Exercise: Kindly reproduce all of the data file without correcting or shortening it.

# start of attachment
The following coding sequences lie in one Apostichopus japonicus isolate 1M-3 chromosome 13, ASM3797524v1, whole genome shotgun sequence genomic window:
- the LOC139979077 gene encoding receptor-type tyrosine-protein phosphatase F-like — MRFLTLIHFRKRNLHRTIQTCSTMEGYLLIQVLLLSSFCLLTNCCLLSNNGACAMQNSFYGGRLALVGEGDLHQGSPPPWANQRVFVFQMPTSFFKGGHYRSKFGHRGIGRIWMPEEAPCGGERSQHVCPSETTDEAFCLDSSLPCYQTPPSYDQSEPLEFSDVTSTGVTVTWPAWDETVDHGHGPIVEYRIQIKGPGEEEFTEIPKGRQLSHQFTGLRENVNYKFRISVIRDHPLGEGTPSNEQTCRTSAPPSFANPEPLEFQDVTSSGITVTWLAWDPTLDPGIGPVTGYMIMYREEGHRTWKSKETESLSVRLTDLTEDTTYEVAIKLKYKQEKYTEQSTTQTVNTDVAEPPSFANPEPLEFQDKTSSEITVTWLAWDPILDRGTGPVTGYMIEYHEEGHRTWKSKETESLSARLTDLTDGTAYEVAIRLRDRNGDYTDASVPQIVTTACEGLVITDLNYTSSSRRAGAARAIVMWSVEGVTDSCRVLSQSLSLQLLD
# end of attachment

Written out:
The following coding sequences lie in one Apostichopus japonicus isolate 1M-3 chromosome 13, ASM3797524v1, whole genome shotgun sequence genomic window:
- the LOC139979077 gene encoding receptor-type tyrosine-protein phosphatase F-like — MRFLTLIHFRKRNLHRTIQTCSTMEGYLLIQVLLLSSFCLLTNCCLLSNNGACAMQNSFYGGRLALVGEGDLHQGSPPPWANQRVFVFQMPTSFFKGGHYRSKFGHRGIGRIWMPEEAPCGGERSQHVCPSETTDEAFCLDSSLPCYQTPPSYDQSEPLEFSDVTSTGVTVTWPAWDETVDHGHGPIVEYRIQIKGPGEEEFTEIPKGRQLSHQFTGLRENVNYKFRISVIRDHPLGEGTPSNEQTCRTSAPPSFANPEPLEFQDVTSSGITVTWLAWDPTLDPGIGPVTGYMIMYREEGHRTWKSKETESLSVRLTDLTEDTTYEVAIKLKYKQEKYTEQSTTQTVNTDVAEPPSFANPEPLEFQDKTSSEITVTWLAWDPILDRGTGPVTGYMIEYHEEGHRTWKSKETESLSARLTDLTDGTAYEVAIRLRDRNGDYTDASVPQIVTTACEGLVITDLNYTSSSRRAGAARAIVMWSVEGVTDSCRVLSQSLSLQLLD